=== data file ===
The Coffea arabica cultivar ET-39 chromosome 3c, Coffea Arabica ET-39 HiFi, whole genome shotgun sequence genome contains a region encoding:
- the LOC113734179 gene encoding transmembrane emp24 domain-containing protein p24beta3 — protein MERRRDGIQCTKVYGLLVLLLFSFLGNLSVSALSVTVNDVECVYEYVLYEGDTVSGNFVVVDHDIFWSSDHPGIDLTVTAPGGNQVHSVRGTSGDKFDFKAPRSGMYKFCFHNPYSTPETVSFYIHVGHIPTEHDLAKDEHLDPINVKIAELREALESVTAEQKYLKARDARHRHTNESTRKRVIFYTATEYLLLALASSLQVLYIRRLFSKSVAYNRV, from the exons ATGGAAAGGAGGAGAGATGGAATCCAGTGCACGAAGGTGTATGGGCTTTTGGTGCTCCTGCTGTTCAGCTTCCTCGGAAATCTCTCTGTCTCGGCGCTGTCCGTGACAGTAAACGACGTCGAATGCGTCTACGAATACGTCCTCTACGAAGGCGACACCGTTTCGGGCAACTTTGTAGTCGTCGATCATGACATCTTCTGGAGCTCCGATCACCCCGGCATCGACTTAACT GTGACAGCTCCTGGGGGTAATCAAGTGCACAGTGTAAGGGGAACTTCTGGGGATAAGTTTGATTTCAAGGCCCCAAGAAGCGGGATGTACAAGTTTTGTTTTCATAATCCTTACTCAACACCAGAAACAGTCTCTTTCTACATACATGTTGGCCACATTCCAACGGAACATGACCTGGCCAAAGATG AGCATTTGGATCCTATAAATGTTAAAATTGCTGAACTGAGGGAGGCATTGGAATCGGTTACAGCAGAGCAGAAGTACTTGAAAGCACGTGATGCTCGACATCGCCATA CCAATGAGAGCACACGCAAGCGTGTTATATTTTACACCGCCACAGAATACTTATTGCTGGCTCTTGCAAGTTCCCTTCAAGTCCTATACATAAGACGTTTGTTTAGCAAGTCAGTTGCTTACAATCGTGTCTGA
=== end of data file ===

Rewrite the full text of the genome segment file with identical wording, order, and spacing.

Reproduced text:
The Coffea arabica cultivar ET-39 chromosome 3c, Coffea Arabica ET-39 HiFi, whole genome shotgun sequence genome contains a region encoding:
- the LOC113734179 gene encoding transmembrane emp24 domain-containing protein p24beta3 — protein MERRRDGIQCTKVYGLLVLLLFSFLGNLSVSALSVTVNDVECVYEYVLYEGDTVSGNFVVVDHDIFWSSDHPGIDLTVTAPGGNQVHSVRGTSGDKFDFKAPRSGMYKFCFHNPYSTPETVSFYIHVGHIPTEHDLAKDEHLDPINVKIAELREALESVTAEQKYLKARDARHRHTNESTRKRVIFYTATEYLLLALASSLQVLYIRRLFSKSVAYNRV, from the exons ATGGAAAGGAGGAGAGATGGAATCCAGTGCACGAAGGTGTATGGGCTTTTGGTGCTCCTGCTGTTCAGCTTCCTCGGAAATCTCTCTGTCTCGGCGCTGTCCGTGACAGTAAACGACGTCGAATGCGTCTACGAATACGTCCTCTACGAAGGCGACACCGTTTCGGGCAACTTTGTAGTCGTCGATCATGACATCTTCTGGAGCTCCGATCACCCCGGCATCGACTTAACT GTGACAGCTCCTGGGGGTAATCAAGTGCACAGTGTAAGGGGAACTTCTGGGGATAAGTTTGATTTCAAGGCCCCAAGAAGCGGGATGTACAAGTTTTGTTTTCATAATCCTTACTCAACACCAGAAACAGTCTCTTTCTACATACATGTTGGCCACATTCCAACGGAACATGACCTGGCCAAAGATG AGCATTTGGATCCTATAAATGTTAAAATTGCTGAACTGAGGGAGGCATTGGAATCGGTTACAGCAGAGCAGAAGTACTTGAAAGCACGTGATGCTCGACATCGCCATA CCAATGAGAGCACACGCAAGCGTGTTATATTTTACACCGCCACAGAATACTTATTGCTGGCTCTTGCAAGTTCCCTTCAAGTCCTATACATAAGACGTTTGTTTAGCAAGTCAGTTGCTTACAATCGTGTCTGA